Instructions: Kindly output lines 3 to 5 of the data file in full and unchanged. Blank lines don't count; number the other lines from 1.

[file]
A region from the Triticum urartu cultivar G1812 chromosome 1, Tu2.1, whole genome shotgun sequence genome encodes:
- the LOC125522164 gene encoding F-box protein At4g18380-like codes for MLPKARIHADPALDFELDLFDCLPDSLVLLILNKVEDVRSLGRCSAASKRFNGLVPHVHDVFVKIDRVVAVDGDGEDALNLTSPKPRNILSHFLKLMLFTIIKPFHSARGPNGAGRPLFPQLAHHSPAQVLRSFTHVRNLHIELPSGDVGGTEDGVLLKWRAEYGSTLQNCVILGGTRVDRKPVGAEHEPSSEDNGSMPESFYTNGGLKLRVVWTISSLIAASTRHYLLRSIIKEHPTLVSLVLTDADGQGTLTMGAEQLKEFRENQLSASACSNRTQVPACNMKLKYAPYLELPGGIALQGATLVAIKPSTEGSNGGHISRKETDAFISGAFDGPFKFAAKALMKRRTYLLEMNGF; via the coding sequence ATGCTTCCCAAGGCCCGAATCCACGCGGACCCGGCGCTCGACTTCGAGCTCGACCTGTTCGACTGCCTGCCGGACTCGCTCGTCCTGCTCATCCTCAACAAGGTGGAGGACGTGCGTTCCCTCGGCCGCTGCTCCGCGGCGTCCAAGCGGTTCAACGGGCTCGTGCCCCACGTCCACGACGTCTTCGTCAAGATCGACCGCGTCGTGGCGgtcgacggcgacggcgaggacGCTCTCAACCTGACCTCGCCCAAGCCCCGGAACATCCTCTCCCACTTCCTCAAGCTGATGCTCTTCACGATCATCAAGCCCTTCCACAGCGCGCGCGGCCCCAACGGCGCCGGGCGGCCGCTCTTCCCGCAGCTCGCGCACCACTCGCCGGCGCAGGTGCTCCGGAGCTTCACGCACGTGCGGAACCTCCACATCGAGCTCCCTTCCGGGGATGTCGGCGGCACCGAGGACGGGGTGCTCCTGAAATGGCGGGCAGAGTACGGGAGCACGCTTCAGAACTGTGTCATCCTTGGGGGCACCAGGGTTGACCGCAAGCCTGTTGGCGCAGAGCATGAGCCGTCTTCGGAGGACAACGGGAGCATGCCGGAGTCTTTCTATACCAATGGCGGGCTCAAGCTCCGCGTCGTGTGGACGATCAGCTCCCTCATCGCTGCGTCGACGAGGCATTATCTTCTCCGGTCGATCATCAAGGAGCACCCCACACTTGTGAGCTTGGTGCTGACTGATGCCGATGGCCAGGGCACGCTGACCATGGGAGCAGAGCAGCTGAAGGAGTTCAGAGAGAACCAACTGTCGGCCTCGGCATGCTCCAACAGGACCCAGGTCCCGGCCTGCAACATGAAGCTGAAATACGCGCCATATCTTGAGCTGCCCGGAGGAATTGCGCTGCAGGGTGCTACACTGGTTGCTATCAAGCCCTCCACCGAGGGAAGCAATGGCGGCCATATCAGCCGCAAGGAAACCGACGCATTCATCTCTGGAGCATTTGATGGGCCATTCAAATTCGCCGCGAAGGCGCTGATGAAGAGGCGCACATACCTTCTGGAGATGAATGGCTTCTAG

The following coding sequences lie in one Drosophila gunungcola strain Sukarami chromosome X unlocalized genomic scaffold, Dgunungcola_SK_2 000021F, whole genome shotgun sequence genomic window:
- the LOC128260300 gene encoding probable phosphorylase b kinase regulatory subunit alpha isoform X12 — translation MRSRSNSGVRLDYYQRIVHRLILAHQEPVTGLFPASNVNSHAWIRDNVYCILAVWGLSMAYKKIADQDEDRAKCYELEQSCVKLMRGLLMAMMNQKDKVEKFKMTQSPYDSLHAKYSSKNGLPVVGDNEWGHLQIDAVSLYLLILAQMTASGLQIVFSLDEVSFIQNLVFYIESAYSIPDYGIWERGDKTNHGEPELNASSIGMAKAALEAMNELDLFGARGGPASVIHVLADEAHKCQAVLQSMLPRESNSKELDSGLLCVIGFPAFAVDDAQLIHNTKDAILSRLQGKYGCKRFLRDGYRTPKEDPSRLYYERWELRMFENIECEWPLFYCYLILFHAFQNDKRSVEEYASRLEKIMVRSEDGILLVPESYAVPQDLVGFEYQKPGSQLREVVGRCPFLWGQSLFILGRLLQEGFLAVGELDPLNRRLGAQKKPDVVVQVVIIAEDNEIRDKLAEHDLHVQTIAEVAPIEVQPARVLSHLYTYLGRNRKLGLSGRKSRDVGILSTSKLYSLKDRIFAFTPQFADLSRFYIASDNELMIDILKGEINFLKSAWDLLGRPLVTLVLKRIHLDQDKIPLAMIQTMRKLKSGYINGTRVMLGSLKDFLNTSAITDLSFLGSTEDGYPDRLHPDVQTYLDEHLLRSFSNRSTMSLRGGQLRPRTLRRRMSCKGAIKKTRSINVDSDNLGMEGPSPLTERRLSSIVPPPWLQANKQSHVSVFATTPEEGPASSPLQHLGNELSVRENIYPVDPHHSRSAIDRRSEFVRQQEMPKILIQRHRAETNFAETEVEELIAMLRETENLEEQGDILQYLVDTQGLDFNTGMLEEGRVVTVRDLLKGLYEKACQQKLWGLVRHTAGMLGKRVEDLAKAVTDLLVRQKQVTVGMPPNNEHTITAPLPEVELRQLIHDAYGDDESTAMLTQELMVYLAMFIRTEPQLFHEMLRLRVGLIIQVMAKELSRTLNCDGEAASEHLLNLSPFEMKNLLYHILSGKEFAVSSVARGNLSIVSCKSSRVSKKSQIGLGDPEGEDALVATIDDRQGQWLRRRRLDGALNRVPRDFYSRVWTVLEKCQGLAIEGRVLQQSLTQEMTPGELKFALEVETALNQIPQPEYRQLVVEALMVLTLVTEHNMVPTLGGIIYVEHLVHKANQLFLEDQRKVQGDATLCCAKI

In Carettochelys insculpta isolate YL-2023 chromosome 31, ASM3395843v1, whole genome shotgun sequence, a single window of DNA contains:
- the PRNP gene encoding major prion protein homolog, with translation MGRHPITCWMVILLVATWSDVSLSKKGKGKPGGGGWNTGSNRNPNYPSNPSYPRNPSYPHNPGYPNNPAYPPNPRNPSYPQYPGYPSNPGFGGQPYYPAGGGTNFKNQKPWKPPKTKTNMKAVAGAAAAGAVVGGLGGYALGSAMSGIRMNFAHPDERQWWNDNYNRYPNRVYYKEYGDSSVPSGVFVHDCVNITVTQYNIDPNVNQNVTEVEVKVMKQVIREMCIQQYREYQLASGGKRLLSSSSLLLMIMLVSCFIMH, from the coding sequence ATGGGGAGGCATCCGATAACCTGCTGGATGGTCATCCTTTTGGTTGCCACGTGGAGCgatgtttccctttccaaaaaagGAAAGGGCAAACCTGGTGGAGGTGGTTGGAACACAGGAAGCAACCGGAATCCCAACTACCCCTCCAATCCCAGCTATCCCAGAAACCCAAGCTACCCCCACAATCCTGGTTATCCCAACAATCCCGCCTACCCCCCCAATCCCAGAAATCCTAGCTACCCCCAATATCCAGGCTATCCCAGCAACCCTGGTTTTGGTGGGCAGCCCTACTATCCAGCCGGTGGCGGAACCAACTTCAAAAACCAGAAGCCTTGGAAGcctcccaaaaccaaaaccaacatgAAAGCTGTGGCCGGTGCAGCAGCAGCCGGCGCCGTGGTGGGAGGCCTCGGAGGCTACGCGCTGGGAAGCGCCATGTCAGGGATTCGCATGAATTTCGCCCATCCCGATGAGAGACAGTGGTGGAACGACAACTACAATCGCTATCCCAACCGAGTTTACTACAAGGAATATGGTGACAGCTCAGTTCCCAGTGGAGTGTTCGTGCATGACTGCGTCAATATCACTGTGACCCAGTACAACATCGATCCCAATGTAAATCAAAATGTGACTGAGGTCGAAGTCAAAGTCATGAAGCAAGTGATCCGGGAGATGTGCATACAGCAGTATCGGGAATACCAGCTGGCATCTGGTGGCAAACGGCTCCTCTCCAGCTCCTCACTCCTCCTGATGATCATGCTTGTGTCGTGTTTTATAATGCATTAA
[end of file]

The following coding sequences lie in one Drosophila gunungcola strain Sukarami chromosome X unlocalized genomic scaffold, Dgunungcola_SK_2 000021F, whole genome shotgun sequence genomic window:
- the LOC128260300 gene encoding probable phosphorylase b kinase regulatory subunit alpha isoform X12 — translation MRSRSNSGVRLDYYQRIVHRLILAHQEPVTGLFPASNVNSHAWIRDNVYCILAVWGLSMAYKKIADQDEDRAKCYELEQSCVKLMRGLLMAMMNQKDKVEKFKMTQSPYDSLHAKYSSKNGLPVVGDNEWGHLQIDAVSLYLLILAQMTASGLQIVFSLDEVSFIQNLVFYIESAYSIPDYGIWERGDKTNHGEPELNASSIGMAKAALEAMNELDLFGARGGPASVIHVLADEAHKCQAVLQSMLPRESNSKELDSGLLCVIGFPAFAVDDAQLIHNTKDAILSRLQGKYGCKRFLRDGYRTPKEDPSRLYYERWELRMFENIECEWPLFYCYLILFHAFQNDKRSVEEYASRLEKIMVRSEDGILLVPESYAVPQDLVGFEYQKPGSQLREVVGRCPFLWGQSLFILGRLLQEGFLAVGELDPLNRRLGAQKKPDVVVQVVIIAEDNEIRDKLAEHDLHVQTIAEVAPIEVQPARVLSHLYTYLGRNRKLGLSGRKSRDVGILSTSKLYSLKDRIFAFTPQFADLSRFYIASDNELMIDILKGEINFLKSAWDLLGRPLVTLVLKRIHLDQDKIPLAMIQTMRKLKSGYINGTRVMLGSLKDFLNTSAITDLSFLGSTEDGYPDRLHPDVQTYLDEHLLRSFSNRSTMSLRGGQLRPRTLRRRMSCKGAIKKTRSINVDSDNLGMEGPSPLTERRLSSIVPPPWLQANKQSHVSVFATTPEEGPASSPLQHLGNELSVRENIYPVDPHHSRSAIDRRSEFVRQQEMPKILIQRHRAETNFAETEVEELIAMLRETENLEEQGDILQYLVDTQGLDFNTGMLEEGRVVTVRDLLKGLYEKACQQKLWGLVRHTAGMLGKRVEDLAKAVTDLLVRQKQVTVGMPPNNEHTITAPLPEVELRQLIHDAYGDDESTAMLTQELMVYLAMFIRTEPQLFHEMLRLRVGLIIQVMAKELSRTLNCDGEAASEHLLNLSPFEMKNLLYHILSGKEFAVSSVARGNLSIVSCKSSRVSKKSQIGLGDPEGEDALVATIDDRQGQWLRRRRLDGALNRVPRDFYSRVWTVLEKCQGLAIEGRVLQQSLTQEMTPGELKFALEVETALNQIPQPEYRQLVVEALMVLTLVTEHNMVPTLGGIIYVEHLVHKANQLFLEDQRKVQGDATLCCAKI

In Carettochelys insculpta isolate YL-2023 chromosome 31, ASM3395843v1, whole genome shotgun sequence, a single window of DNA contains: